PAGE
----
Australia joins EU information sharing pilot to combat tax avoidance

The Australian and UK governments have sought to make it a global priority to address the issue of multinational companies such as Google and Apple avoiding tax.
Written by Josh Taylor, Contributor

Australia and the United Kingdom will push for member nations of the G8 and G20 to look at addressing the ongoing issue of tax avoidance by multinational corporations, as Australia joins a pilot tax information sharing scheme established in Europe.

The two governments yesterday made a joint statement outlining that the issue will be a priority for the UK's G8 presidency this year, with Australia making it a priority of its G20 presidency next year.

Australia said it will join a pilot that commenced in April with the UK, France, Germany, Italy, and Spain to automatically share taxation information in order to keep tabs on taxes paid by multinationals.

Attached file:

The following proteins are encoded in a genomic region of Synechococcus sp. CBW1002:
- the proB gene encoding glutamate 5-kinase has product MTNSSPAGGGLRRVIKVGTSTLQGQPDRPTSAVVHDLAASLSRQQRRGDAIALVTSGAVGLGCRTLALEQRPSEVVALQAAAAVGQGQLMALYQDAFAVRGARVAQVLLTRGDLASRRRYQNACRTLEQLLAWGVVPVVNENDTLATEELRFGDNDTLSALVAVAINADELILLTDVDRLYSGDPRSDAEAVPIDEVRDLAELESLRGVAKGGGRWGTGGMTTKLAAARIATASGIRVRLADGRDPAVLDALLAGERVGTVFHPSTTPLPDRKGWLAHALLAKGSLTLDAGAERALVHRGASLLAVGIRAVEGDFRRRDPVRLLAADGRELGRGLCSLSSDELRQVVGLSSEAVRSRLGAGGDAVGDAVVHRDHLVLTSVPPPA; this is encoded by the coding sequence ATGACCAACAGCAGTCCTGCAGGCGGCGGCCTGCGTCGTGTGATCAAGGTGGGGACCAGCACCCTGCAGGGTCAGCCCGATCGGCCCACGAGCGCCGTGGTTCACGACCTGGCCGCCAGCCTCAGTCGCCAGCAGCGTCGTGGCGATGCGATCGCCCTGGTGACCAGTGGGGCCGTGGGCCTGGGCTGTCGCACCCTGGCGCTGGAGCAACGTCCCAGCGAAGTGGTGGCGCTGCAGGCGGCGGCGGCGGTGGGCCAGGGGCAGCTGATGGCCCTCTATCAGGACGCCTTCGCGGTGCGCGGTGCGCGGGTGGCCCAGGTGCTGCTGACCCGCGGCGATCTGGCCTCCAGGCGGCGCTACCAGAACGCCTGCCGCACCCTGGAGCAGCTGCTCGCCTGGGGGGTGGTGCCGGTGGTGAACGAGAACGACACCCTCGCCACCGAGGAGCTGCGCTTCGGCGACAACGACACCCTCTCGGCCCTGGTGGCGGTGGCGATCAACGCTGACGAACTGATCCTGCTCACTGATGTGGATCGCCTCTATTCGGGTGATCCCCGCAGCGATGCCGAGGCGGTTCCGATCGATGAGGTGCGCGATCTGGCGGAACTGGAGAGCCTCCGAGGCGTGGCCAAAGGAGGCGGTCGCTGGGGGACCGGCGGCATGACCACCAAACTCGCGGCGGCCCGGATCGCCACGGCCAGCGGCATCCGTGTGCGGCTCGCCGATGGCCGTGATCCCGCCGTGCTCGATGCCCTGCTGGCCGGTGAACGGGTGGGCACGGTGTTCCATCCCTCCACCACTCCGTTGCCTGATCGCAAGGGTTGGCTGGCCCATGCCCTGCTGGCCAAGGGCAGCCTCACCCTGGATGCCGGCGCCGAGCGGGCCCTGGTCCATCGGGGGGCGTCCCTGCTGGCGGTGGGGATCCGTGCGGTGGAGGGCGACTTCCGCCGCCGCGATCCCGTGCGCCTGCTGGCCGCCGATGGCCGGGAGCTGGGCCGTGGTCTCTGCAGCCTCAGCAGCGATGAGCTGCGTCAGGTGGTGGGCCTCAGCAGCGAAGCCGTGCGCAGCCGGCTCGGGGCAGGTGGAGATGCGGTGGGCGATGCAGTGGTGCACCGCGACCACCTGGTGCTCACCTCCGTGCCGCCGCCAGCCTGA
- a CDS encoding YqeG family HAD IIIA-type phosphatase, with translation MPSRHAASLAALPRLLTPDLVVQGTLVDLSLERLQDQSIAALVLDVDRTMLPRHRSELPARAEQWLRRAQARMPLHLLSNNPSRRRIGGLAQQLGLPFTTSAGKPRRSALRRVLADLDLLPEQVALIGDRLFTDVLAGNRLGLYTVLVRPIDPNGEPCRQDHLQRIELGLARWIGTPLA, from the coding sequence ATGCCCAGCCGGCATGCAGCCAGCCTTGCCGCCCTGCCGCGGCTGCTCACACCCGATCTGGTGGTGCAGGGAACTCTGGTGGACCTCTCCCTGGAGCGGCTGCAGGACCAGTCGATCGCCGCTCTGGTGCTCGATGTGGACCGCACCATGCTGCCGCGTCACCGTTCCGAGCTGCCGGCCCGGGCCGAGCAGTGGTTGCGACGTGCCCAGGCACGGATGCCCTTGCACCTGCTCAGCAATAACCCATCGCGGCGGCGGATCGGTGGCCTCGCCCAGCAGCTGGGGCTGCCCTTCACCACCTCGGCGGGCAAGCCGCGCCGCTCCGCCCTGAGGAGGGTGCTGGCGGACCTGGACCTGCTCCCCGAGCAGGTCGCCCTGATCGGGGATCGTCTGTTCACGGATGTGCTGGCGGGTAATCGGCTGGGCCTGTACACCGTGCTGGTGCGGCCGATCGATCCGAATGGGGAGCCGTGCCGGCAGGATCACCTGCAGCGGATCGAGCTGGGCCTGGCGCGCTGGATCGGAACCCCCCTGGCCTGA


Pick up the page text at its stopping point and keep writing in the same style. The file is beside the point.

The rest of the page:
The Australian government has been focused on the tax rates that multinationals such as Google and Apple pay in Australia through the so-called "Double Irish Dutch Sandwich" method of funnelling money through other countries from Australia in order to pay a lower rate. It has come amid significant tax revenue declines in Australia, at a time when the government is seeking to pay down its budget deficit.

The federal government has previously called out companies such as Google and Apple for using this method to pay very low taxes in Australia, despite significantly high revenues from advertising and products sold in the country.

It comes as G20 countries were reportedly looking to crack down on companies using these schemes to reduce their tax bills. The countries are specifically looking at forcing companies to declare their income in each country it is generated, which would ultimately lead to much higher tax receipts.

The US is reportedly unhappy about the proposals, however, calling instead for only moderate changes to tax laws, which would ultimately have a significant impact US multinational organisations.

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